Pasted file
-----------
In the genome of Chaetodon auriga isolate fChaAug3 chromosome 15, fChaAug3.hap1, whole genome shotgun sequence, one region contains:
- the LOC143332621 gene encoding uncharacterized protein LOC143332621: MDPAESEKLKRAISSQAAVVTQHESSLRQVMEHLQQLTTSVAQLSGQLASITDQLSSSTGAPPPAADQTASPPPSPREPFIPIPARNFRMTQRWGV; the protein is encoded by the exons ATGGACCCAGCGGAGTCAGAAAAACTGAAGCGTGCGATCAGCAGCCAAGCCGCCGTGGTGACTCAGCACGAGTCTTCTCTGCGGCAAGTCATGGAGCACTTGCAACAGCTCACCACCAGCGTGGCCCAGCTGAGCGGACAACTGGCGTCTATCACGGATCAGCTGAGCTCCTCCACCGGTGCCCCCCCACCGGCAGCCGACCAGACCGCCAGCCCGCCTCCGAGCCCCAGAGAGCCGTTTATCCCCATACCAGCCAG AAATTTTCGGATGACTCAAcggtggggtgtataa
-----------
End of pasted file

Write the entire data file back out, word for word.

In the genome of Chaetodon auriga isolate fChaAug3 chromosome 15, fChaAug3.hap1, whole genome shotgun sequence, one region contains:
- the LOC143332621 gene encoding uncharacterized protein LOC143332621: MDPAESEKLKRAISSQAAVVTQHESSLRQVMEHLQQLTTSVAQLSGQLASITDQLSSSTGAPPPAADQTASPPPSPREPFIPIPARNFRMTQRWGV; the protein is encoded by the exons ATGGACCCAGCGGAGTCAGAAAAACTGAAGCGTGCGATCAGCAGCCAAGCCGCCGTGGTGACTCAGCACGAGTCTTCTCTGCGGCAAGTCATGGAGCACTTGCAACAGCTCACCACCAGCGTGGCCCAGCTGAGCGGACAACTGGCGTCTATCACGGATCAGCTGAGCTCCTCCACCGGTGCCCCCCCACCGGCAGCCGACCAGACCGCCAGCCCGCCTCCGAGCCCCAGAGAGCCGTTTATCCCCATACCAGCCAG AAATTTTCGGATGACTCAAcggtggggtgtataa